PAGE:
Diagnosis and Treatment of Arteriovenous Malformations

  • J. P. MohrEmail author
  • J. Kejda-Scharler
  • J. Pile-Spellman
Part of the following topical collections:
  1. Topical Collection on Stroke


Brain arteriovenous malformations (bAVMs) are among the least common of causes of brain hemorrhage, seizures, or headaches. Embedded in the brain, their widely varying size, arterial feeders draining venous pattern and nidus complexity make them among the most challenging of disorders for attempted eradication. The low prevalence has created a literature long dominated by anecdote, only recently and slowly being clarified by epidemiological, pathophysiological, and imaging data. A first-ever randomized clinical trial seeks to determine if invasive intervention to eradicate the lesion—and its attendant risks of complications—offers a better prognosis than awaiting a hemorrhage before undertaking such efforts.


Diagnosis Treatment bAVM Arteriovenous malformation ARUBA Seizures Headache Hemorrhage 



No potential conflicts of interest relevant to this article were reported.


Papers of particular interest, published recently, have been highlighted as: • Of importance •• Of major importance

  1. 1.
    Al-Shahi R, Warlow C. A systematic review of the frequency and prognosis of arteriovenous malformations of the brain in adults. Brain. 2001;124:1900–26.PubMedCrossRefGoogle Scholar
  2. 2.
    Brown Jr RD, Wiebers DO, Torner JC, O'Fallon WM. Incidence and prevalence of intracranial vascular malformations in Olmsted County, Minnesota, 1965 to 1992. Neurology. 1996;46:949–52.PubMedCrossRefGoogle Scholar
  3. 3.
    Al-Shahi R, Bhattacharya JJ, Currie DG, et al. Scottish Intracranial Vascular Malformation Study (SIVMS): evaluation of methods, ICD-10 coding, and potential sources of bias in a prospective, population-based cohort. Stroke. 2003;34:1156–62.PubMedCrossRefGoogle Scholar
  4. 4.
    Mohr JP, Wolf PA, Grotta J, et al. Stroke: pathophysiology, diagnosis, and management, 3 ed, Elsevier Saunders. 2011.Google Scholar
  5. 5.
    Yue NC, Longstreth Jr WT, Elster AD, et al. Clinically serious abnormalities found incidentally at MR imaging of the brain: data from the Cardiovascular Health Study. Radiology. 1997;202:41–6.PubMedGoogle Scholar
  6. 6.
    Katzman GL, Dagher AP, Patronas NJ. Incidental findings on brain magnetic resonance imaging from 1000 asymptomatic volunteers. JAMA. 1999;282:36–9.PubMedCrossRefGoogle Scholar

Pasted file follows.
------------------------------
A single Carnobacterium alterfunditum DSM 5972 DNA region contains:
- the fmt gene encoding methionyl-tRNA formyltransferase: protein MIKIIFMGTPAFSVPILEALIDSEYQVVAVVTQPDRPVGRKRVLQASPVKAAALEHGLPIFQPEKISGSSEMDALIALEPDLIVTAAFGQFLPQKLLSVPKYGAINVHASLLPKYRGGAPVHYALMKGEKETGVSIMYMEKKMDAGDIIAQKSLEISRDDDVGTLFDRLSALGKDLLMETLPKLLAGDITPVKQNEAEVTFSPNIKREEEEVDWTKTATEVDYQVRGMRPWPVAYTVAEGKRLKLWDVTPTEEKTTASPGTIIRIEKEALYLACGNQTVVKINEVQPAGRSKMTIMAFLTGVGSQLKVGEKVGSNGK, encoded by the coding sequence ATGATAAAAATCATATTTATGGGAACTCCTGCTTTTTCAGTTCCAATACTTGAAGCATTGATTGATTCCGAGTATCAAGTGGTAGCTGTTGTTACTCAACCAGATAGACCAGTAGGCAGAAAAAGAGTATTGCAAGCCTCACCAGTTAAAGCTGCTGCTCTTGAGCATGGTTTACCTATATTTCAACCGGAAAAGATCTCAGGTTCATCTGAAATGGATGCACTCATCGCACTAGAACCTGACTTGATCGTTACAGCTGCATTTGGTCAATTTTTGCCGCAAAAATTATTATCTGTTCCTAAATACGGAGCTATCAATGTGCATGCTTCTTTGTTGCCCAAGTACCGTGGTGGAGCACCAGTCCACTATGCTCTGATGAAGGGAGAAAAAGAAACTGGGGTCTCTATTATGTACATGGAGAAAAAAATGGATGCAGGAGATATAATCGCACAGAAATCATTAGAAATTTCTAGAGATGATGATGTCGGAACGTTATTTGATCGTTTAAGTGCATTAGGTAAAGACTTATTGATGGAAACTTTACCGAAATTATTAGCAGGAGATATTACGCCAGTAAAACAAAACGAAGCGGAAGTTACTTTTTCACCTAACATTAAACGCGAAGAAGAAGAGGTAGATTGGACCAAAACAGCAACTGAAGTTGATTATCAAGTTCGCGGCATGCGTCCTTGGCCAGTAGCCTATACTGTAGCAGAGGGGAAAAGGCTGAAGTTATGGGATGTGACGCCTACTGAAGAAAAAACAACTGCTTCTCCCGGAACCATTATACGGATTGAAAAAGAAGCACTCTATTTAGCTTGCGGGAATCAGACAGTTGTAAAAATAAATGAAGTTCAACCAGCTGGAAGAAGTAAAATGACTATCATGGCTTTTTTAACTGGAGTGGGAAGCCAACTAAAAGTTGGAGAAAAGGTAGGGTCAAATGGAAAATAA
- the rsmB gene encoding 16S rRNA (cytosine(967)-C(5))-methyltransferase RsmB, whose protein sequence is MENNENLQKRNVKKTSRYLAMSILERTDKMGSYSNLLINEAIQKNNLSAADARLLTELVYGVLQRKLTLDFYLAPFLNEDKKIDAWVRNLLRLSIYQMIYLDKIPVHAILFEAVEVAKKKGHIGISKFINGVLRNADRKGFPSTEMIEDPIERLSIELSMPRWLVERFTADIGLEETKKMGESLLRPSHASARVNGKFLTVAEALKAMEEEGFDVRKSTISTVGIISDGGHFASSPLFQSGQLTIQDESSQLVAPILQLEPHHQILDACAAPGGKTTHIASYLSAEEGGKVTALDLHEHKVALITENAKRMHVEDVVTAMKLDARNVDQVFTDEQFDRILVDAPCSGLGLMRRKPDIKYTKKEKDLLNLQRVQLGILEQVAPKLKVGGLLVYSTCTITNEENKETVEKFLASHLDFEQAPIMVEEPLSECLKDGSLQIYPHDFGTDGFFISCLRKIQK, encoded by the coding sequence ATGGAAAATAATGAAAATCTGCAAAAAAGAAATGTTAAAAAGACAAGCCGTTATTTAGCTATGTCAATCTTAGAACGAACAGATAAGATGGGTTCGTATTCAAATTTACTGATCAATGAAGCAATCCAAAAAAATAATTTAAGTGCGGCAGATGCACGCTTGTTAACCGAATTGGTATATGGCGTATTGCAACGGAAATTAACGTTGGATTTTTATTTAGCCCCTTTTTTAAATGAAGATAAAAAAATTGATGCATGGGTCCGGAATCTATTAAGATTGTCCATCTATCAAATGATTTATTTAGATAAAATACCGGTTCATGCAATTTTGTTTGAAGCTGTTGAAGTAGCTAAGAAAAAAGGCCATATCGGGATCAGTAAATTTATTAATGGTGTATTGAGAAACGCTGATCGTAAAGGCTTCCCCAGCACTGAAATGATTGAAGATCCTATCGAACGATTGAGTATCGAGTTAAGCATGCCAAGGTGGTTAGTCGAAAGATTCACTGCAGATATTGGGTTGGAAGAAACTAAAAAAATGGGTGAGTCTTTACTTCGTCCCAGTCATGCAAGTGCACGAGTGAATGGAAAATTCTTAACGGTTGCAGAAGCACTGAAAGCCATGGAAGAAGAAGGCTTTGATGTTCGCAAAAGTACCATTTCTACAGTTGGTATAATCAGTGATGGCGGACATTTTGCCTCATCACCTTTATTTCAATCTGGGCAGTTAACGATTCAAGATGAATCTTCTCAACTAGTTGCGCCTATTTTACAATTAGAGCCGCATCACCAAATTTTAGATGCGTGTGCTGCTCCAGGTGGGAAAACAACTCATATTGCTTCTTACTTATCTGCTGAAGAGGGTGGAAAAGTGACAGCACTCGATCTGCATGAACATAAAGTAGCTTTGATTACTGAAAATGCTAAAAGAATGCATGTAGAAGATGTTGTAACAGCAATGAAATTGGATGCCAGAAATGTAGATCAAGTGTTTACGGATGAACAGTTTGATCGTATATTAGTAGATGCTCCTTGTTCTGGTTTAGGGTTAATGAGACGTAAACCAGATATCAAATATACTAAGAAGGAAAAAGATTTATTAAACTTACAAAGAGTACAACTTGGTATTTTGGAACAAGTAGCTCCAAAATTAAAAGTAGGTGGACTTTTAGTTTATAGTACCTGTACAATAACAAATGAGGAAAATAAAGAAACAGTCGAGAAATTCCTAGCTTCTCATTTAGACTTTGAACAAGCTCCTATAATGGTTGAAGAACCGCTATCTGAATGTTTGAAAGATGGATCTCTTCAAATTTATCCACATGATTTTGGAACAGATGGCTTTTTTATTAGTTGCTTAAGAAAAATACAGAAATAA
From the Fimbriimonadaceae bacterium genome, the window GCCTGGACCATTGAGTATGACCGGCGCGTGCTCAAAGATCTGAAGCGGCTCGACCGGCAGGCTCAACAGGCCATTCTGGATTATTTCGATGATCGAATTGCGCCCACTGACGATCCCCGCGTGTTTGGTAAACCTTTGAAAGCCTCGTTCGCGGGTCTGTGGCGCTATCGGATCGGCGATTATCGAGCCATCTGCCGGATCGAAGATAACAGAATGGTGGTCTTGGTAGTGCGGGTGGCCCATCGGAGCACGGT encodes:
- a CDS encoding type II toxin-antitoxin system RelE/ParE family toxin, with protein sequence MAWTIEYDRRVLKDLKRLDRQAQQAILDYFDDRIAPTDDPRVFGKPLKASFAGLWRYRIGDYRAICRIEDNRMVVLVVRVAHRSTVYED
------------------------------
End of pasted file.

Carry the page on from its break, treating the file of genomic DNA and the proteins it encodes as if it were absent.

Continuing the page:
7. 7.
    Berman MF, Sciacca RR, Pile-Spellman J, et al. The epidemiology of brain arteriovenous malformations. Neurosurgery. 2000; 47:389–96; discussion 97.Google Scholar
  8. 8.
    Willinsky RA, Lasjaunias P, Terbrugge K, Burrows P. Multiple cerebral arteriovenous malformations (AVMs). Review of our experience from 203 patients with cerebral vascular lesions. Neuroradiology. 1990;32:207–10.PubMedCrossRefGoogle Scholar
  9. 9.
    Leblanc GG, Golanov E, Awad IA, Young WL. Biology of vascular malformations of the brain. Stroke. 2009;40:e694–702.PubMedCrossRefGoogle Scholar
  10. 10.
    Marks MP, Lane B, Steinberg GK, Chang PJ. Hemorrhage in intracerebral arteriovenous malformations: angiographic determinants. Radiology. 1990;176:807–13.PubMedGoogle Scholar
  11. 11.
    • Stefani MA, Porter PJ, terBrugge KG, et al. Angioarchitectural factors present in brain arteriovenous malformations associated with hemorrhagic presentation. Stroke. 2002;33:920–4. Detailed description of the may variations in arterial feeders and venous drainage. Google Scholar
  12. 12.
    •• Duong DH, Young WL, Vang MC, et al. Feeding artery pressure and venous drainage pattern are primary determinants of hemorrhage from cerebral arteriovenous malformations. Stroke. 1998;29:1167–76. Evidence that feeding artery pressure accounts for the major risk of rupture. Google Scholar
  13. 13.
    Josephson CB, Bhattacharya JJ, Counsell CE, et al. Seizure risk with AVM treatment or conservative management: prospective, population-based study. Neurology. 2012;79:500–7.PubMedCrossRefGoogle Scholar